Jake's Mancat Monday Pose
Here I am in the dark recesses of our jungle garden.
We really love our garden, and Mom and Dad worked very hard to create it over many years--mainly in the 1990s. Mom loves wildflowers and is a member of the Prince William Wildflower Society, a chapter of the Virginia Native Plant Society. She and Dad created a very naturalistic, wild kind of garden both in the front and back yards. Our lot is only a 10,000 square foot suburban yard, but our house is small (by today's standards), so there is more room to garden. The lot is shaped like a rectangle with a triangle attached to the back portion that slopes downward. Mom and Dad hauled many rocks from construction sites (from as far away as South Riding, Daisy!), and Dad made some great terraced beds on the hill with them. He also outlined some of the beds with them.
One thing you won't see in our garden is a great lawn. Mom and Dad really reduced the lawn portion of the garden, and the lack of sunlight over the years as the trees have grown has further diminished the area for grass. Mom and Dad do not use pesticides or herbicides so the lawn is "weedy" with lots of clover, but that's okay by me.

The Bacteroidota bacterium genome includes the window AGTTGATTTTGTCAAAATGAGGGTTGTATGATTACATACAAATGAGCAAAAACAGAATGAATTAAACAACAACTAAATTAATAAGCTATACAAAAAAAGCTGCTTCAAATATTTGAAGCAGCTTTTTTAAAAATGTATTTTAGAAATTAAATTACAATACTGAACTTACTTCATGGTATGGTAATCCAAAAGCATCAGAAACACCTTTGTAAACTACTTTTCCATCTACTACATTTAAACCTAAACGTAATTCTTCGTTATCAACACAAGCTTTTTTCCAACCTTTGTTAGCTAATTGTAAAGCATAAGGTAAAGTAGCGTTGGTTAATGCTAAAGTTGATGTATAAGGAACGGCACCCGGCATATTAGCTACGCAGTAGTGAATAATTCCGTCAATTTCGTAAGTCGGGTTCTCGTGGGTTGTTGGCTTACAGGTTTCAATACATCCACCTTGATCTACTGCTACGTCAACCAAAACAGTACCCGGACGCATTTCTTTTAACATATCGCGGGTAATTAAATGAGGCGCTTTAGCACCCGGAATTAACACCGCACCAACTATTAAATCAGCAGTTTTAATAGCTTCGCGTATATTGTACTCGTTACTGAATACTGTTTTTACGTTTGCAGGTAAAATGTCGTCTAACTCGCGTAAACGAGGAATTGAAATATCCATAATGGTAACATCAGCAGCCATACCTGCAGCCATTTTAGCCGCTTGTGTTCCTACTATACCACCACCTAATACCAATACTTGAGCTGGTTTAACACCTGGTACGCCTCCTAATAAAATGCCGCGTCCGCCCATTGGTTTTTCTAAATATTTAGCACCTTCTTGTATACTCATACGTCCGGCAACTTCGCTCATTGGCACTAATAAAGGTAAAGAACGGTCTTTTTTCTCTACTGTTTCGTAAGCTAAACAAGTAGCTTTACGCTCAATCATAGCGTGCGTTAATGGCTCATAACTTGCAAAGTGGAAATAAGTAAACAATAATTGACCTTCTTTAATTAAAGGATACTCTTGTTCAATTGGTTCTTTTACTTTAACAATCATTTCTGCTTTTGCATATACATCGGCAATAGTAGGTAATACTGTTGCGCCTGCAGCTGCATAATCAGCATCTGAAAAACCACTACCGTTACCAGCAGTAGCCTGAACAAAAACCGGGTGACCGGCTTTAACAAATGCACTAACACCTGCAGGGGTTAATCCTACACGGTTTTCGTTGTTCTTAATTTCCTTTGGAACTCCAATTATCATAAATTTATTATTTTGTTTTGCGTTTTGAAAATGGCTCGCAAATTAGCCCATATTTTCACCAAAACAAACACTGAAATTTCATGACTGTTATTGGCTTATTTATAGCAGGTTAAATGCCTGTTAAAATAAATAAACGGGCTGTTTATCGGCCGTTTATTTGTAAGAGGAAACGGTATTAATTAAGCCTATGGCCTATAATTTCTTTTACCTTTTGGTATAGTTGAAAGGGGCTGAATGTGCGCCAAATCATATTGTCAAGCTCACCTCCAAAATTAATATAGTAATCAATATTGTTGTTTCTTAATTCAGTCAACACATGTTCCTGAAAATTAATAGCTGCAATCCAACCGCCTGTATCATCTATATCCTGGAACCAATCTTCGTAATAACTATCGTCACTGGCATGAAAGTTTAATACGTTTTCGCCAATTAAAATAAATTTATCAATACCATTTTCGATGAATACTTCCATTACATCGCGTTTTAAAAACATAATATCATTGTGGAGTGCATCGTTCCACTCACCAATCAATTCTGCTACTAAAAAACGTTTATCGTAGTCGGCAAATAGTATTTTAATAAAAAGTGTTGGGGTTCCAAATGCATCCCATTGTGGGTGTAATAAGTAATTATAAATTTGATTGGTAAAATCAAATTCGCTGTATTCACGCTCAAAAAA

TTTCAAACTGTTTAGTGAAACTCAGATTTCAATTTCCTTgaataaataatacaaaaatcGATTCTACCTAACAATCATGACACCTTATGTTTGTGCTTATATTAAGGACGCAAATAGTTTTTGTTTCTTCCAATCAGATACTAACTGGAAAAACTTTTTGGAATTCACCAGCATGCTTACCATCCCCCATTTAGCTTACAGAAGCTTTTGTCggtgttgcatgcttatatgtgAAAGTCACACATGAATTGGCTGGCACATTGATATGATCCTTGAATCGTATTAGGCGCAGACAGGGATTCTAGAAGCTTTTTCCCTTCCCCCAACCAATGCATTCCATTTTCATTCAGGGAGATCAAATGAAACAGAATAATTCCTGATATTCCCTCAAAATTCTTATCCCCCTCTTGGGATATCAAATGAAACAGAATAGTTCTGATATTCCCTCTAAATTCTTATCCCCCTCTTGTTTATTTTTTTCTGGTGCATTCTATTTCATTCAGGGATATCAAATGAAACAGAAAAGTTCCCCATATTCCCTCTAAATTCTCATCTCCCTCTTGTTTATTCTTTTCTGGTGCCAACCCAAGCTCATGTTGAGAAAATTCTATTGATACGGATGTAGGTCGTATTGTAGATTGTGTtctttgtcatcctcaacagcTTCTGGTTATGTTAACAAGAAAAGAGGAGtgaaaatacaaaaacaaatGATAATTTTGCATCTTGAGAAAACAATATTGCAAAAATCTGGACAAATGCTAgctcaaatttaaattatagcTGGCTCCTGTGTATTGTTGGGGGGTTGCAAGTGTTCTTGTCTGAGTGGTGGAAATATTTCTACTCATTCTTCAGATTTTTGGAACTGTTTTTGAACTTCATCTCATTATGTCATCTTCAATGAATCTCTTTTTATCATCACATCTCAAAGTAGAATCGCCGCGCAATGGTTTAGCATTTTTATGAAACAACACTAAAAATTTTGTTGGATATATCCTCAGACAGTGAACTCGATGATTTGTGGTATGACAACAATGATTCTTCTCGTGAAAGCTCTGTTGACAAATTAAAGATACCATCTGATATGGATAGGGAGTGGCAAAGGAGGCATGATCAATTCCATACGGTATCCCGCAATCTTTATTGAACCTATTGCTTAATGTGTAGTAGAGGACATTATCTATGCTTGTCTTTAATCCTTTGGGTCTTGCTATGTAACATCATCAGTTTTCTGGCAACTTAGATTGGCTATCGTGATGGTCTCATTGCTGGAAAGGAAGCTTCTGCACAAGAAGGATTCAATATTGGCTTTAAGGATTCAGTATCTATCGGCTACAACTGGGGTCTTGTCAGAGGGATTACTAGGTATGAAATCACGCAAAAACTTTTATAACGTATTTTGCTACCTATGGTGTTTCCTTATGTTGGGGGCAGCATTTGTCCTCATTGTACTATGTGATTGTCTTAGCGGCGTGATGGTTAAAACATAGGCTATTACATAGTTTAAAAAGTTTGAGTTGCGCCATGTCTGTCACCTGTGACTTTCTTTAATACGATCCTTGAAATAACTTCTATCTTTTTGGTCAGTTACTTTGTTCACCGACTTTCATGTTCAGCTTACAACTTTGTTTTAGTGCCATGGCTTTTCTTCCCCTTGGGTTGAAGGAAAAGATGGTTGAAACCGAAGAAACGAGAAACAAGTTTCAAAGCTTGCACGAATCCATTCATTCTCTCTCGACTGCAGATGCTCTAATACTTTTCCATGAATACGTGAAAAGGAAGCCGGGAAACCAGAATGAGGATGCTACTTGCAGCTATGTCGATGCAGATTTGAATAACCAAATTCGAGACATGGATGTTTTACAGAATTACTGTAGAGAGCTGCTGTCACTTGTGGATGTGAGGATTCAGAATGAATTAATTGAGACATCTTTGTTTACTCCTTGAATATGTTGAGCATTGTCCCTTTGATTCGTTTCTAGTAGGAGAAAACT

Perennials are the mainstay, with annuals mostly planted in pots for the deck. A red maple grows in the middle of the deck that Dad built back in 1995. Many of the garden plants are native to Virginia. Much of the garden is shady, so spring is when it is most colorful. We have native and non-native azaleas, but the non-native ones are more showy. One side of the yard does get quite a bit of sun, so summer is also a treat with monarda, purple coneflower, milkweed, phlox, and daylilies.
Many birds nest in our yard, and Mom and Dad try to keep me inside or under watchful eye when the babies fledge. So far this year we have blue jays in the bushes, and wrens and sparrows in a couple of the bird boxes. The catbirds must be nesting close by because they're making frequent appearances at the suet. They will be very happy when the Oregon grape holly bush and service berry/juneberry (amelanchier) tree bear their fruit soon.
~Jake the Mancat Garden Supervisor